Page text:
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II. Election News This Week
- In one of his first acts in office, new Iowa Governor Terry Branstad fulfilled a campaign promise by rescinding a previous executive order which had established a process that gave voting rights and right to hold public office to felons and those who committed aggravated misdemeanors. The initial executive order was signed by former Gov. Tom Vilsack on July 4, 2005 and since then an estimated 100,000 Iowa ex-felons have had their rights restored. According to the Des Moines Register, Secretary of State Matt Schultz - who also serves as Iowa's election commissioner - asked Branstad to nullify Vilsack's order allowing felons in Iowa who have served their sentences to have their voting rights restored. Under Branstad's action, Iowa felons again will be required to petition the governor to have voting rights restored.
- A legal battle in Ohio over how counties count provisional ballots could set a national precedent. The dispute — over a contested judicial race in Hamilton County — has already produced conflicting rulings from the Ohio Supreme Court and a federal court, and it could require the U.S. Supreme Court to weigh in. "It's not a high-profile race, but it may create a high-profile precedent," Ned Foley, director of an elections-law center at The Ohio State University told the Columbus Dispatch. Ohio law says that for ballots to count, they must come from a voter's correct precinct. The board of elections decided to count 27 provisional ballots from the wrong precinct because they were cast at the county elections office and workers mistakenly gave voters the incorrect ballot for their precinct. The board decided not to count about 150 other ballots cast by voters who went to the correct polling location but apparently were mistakenly directed by poll workers to the wrong table for their precinct and also cast the wrong ballot. The U.S. District Court and the Ohio Supreme Court have both ruled on the issue, but differently. Foley said the case could break ground heading into the 2012 presidential election by clarifying for the state, and even the nation, how provisional ballots under these circumstances should be handled.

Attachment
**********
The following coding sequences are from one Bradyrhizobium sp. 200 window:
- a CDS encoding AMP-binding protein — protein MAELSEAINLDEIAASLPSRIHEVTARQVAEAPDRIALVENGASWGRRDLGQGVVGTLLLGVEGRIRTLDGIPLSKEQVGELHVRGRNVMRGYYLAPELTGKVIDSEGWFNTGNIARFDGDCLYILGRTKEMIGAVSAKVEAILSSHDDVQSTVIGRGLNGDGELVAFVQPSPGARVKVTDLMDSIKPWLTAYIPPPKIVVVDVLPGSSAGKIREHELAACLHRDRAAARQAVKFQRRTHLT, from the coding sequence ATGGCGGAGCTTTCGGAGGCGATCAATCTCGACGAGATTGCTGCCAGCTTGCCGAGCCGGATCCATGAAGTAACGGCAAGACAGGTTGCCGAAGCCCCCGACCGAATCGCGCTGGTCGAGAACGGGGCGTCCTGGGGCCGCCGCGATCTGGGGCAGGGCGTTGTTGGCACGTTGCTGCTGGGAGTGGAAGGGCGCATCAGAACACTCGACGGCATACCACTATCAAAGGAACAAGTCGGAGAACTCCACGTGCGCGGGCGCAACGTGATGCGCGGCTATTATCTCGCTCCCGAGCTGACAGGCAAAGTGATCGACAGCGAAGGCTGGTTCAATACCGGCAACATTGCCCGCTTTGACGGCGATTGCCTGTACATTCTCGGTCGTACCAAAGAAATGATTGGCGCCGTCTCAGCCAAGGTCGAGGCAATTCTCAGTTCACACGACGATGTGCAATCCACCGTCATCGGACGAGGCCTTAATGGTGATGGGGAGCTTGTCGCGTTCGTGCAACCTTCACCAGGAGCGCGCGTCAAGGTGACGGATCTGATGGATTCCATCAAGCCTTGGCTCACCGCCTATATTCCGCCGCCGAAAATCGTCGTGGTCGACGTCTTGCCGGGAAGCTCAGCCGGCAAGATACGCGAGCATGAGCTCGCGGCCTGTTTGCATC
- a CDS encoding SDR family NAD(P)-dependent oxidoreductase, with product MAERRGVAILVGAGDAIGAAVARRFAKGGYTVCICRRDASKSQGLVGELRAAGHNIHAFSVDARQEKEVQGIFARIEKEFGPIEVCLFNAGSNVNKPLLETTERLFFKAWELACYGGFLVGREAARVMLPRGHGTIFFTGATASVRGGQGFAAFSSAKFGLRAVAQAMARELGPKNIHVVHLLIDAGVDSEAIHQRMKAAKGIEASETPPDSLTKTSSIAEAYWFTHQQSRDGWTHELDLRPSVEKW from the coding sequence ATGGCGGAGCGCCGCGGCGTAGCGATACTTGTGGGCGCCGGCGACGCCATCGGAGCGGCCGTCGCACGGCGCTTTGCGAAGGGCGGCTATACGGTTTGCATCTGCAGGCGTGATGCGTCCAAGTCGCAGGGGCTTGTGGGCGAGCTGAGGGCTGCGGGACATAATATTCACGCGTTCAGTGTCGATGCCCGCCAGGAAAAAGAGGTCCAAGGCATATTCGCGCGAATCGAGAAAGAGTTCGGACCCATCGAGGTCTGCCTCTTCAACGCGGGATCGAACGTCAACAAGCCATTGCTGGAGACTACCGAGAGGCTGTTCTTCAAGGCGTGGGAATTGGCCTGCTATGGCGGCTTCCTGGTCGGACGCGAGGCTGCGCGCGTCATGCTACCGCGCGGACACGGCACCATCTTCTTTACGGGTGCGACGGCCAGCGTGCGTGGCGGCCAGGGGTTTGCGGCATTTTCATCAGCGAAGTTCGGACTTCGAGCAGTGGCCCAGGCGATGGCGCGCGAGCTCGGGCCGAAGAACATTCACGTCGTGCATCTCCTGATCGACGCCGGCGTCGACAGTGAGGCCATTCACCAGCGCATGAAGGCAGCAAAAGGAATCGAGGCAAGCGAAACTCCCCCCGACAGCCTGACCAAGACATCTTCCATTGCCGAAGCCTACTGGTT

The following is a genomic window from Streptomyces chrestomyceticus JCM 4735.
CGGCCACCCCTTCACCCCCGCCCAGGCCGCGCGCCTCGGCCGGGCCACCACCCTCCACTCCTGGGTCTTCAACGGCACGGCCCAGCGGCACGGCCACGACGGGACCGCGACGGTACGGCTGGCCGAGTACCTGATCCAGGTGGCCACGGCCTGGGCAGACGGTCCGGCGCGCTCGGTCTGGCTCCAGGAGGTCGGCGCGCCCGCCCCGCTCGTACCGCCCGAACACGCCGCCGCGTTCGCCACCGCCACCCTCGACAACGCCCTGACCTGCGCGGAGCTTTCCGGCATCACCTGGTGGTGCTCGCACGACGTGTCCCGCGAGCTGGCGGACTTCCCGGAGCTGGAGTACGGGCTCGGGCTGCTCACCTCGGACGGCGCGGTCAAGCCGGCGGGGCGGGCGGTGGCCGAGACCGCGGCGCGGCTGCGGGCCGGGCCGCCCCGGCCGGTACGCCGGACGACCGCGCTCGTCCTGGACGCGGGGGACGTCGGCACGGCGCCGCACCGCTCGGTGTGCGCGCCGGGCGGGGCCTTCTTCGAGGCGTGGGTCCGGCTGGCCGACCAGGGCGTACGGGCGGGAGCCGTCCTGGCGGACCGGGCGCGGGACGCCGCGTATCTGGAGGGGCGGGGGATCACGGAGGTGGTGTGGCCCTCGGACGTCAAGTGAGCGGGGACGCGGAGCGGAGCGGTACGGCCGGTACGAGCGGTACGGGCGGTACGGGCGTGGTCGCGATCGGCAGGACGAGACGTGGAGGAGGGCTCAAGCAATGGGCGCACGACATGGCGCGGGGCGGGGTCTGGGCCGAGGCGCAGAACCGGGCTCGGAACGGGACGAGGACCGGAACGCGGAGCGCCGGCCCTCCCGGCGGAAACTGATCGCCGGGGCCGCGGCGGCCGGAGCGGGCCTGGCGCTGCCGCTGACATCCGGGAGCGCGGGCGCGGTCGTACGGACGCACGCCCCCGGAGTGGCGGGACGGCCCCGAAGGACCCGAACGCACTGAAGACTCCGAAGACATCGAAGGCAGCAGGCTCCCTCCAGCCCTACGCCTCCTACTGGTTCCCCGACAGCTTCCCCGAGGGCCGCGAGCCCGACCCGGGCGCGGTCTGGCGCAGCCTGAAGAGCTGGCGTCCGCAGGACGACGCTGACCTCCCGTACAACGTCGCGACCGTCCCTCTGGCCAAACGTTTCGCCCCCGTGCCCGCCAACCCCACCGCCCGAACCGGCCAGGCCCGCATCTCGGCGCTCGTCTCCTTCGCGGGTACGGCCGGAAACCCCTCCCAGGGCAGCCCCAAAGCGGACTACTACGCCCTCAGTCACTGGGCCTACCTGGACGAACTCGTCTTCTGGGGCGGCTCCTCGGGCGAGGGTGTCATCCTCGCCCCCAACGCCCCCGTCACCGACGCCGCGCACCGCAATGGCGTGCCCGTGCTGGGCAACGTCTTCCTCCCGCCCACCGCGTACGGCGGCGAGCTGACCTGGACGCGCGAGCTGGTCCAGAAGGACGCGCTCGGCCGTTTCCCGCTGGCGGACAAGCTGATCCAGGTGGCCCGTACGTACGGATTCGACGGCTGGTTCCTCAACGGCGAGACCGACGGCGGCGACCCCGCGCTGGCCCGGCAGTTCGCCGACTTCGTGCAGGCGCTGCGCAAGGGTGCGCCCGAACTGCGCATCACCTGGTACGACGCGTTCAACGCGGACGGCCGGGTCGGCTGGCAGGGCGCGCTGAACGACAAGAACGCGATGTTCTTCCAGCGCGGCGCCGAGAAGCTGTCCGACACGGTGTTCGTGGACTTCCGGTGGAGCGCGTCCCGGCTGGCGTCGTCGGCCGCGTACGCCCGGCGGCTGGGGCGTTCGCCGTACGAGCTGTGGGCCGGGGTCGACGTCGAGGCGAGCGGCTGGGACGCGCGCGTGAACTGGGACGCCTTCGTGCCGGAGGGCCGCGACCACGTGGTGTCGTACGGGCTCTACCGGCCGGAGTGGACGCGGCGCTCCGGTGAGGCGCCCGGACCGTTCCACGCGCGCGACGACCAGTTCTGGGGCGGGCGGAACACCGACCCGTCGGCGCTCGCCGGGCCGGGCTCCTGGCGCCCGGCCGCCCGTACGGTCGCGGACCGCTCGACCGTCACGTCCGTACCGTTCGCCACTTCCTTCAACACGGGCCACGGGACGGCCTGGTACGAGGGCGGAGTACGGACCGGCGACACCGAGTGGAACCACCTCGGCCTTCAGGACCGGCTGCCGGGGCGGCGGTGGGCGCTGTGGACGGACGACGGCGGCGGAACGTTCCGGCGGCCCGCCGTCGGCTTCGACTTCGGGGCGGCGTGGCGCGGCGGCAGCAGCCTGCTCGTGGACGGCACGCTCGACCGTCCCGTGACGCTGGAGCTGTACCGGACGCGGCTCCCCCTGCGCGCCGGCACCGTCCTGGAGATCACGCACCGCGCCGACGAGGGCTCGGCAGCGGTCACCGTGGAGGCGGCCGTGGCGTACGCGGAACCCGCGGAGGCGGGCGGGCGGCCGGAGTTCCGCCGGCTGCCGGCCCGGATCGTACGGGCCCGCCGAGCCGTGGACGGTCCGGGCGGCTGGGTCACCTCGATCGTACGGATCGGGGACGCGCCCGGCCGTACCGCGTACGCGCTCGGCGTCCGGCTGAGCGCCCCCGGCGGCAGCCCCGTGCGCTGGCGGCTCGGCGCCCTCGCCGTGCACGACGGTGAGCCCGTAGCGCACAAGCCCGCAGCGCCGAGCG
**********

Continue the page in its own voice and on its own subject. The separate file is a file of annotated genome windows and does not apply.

- Last week, West Virginia Secretary of State Natalie Tennant released a final report on the cost of the special election to replace the late Sen. Robert Byrd. According to the Charleston Daily Mail, the state paid out just over $3.08 million in reimbursements to counties, an amount slightly ahead of the $3 million legislators had estimated for the election. Also in the report, was a list of indirect costs including the loss of $1 million in liquor sales and $110,000 in state sales tax. West Virginia is one of five states that prohibit the sale of liquor on Election Day and since the special election fell on a Saturday and the state prohibits the sale of liquor on Sundays as well, that was two lost days of sales. Needless to say, the loss has once again renewed the call to eliminate the state’s ban of liquor sales on Election Day. "Whether it's a special, primary, or general election day, this restriction is insulting to the elected officials of our state, as well as the consumers," Bridget Lambert, president of the West Virginia Retailers Association told the paper. "It implies that a citizen's vote can be bought with a bottle of spirits." State officials should probably just be grateful that it wasn’t a football weekend in Morgantown.